“We must ensure these are as clean as practical and we leave our environment healthy for our children and grandchildren,” said Householder in favor of OCAP in July 2019. “This program will steer our state in the right energy and clean air direction for 11.6 million Ohioans.”

Despite these benefits, Baldridge supports House Bill 738, which would repeal and replace House Bill 6. The joint-sponsored bill by Rep. Michael J. Skindell, D-Lakewood and Rep. Michael O’Brien, D-Warren, is hoping for more bipartisan support.

“House Bill 6, whether good policy or not, was founded on and funded by a scheme to defraud taxpayers and circumvent the will of the people of our state. It should be repealed,” said O’Brien. “Recent events have been a black eye for our institution, and our legislation is the first step toward repairing the damage to the public trust caused by Republican leaders in the Ohio House.”

“I think we have to remove this dark cloud,” said Baldridge. “But we can’t throw out the baby with the bathwater.”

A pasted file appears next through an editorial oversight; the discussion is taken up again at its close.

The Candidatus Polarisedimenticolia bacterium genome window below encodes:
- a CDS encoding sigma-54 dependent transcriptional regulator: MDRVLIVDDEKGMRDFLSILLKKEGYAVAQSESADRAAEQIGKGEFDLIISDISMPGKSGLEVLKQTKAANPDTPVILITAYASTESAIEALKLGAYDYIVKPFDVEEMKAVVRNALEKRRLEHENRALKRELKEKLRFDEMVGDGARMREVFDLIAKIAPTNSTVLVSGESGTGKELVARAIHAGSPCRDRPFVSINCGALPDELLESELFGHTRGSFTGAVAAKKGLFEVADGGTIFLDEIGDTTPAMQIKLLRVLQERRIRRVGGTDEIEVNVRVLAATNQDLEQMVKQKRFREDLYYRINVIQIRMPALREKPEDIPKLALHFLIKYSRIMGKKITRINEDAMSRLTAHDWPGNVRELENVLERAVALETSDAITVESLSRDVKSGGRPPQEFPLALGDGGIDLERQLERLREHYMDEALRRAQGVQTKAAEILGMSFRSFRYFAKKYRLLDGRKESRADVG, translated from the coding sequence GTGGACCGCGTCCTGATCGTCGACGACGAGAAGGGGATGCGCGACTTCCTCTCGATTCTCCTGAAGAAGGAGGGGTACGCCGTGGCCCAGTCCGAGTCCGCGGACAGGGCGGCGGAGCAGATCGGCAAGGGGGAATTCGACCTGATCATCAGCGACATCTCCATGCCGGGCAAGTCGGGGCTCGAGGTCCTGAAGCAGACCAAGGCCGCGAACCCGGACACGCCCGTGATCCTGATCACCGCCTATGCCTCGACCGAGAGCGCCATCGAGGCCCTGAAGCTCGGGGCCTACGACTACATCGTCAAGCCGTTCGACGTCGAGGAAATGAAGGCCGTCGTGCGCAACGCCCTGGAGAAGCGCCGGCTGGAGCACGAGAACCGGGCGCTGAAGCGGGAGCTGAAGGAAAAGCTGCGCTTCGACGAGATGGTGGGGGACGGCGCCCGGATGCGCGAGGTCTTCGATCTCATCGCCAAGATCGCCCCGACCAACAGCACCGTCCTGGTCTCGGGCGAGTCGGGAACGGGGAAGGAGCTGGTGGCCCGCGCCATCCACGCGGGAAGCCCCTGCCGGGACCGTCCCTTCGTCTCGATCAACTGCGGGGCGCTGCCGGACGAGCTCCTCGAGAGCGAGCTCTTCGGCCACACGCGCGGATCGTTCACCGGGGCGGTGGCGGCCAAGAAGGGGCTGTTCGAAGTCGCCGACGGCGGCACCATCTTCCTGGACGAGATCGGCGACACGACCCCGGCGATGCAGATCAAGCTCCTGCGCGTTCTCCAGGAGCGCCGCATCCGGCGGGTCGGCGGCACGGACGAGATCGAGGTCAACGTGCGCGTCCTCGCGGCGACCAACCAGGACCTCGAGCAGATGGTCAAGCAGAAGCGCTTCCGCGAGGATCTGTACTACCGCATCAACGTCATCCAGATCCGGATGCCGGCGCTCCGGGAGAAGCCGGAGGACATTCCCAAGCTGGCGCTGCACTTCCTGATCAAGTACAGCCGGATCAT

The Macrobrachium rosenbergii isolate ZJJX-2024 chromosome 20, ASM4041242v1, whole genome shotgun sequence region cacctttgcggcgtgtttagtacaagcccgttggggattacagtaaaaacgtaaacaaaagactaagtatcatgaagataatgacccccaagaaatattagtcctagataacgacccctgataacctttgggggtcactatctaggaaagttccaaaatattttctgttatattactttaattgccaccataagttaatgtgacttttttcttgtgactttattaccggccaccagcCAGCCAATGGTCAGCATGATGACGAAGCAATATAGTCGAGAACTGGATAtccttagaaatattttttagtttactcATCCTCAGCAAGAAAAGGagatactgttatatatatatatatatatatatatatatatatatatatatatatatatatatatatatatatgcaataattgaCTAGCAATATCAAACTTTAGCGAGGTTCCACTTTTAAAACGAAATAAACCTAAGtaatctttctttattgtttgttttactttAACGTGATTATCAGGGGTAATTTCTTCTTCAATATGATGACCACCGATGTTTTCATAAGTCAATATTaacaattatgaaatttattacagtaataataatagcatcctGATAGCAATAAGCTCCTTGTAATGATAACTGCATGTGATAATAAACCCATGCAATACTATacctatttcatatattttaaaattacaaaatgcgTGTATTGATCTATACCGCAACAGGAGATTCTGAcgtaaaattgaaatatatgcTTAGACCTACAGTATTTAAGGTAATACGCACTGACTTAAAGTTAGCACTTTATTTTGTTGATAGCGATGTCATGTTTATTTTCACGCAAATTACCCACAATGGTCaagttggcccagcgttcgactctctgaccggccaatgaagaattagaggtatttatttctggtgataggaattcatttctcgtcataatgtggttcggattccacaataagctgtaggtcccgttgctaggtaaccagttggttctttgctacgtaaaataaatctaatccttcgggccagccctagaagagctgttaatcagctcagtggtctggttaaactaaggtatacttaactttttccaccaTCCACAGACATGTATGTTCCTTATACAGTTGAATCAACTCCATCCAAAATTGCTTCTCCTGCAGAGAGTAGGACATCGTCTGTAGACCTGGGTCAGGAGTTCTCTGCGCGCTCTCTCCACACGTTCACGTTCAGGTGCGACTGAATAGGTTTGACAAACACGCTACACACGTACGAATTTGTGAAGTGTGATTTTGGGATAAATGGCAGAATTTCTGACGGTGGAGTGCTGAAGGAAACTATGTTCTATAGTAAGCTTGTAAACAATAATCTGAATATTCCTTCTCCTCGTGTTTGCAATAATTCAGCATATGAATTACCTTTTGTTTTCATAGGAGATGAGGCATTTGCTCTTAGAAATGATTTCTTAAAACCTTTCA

A repeal must be followed by a replacement, which would still include the positives that the original legislation provided, he added.

Angered by the actions of Householder, Baldridge was among the unanimous support in the House to remove him and later voted for Rep. Robert Cupp to take his place.

“Speaker Cupp brings proven leadership as a former County Commissioner, State Representative, State Senator and Ohio Supreme Court Justice,” said Baldridge in a press release. “Now is the time to prove to Ohioans that state government leaders work with transparency, and I am looking forward to doing so with Speaker Cupp as the leader of the People’s House.”

Baldridge can be reached at 614-466-2124 or at [email protected]

By Patrick Keck

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Reach Patrick Keck (740)-353-3501 ext. 1931, by email at [email protected], or on Twitter @pkeckreporter.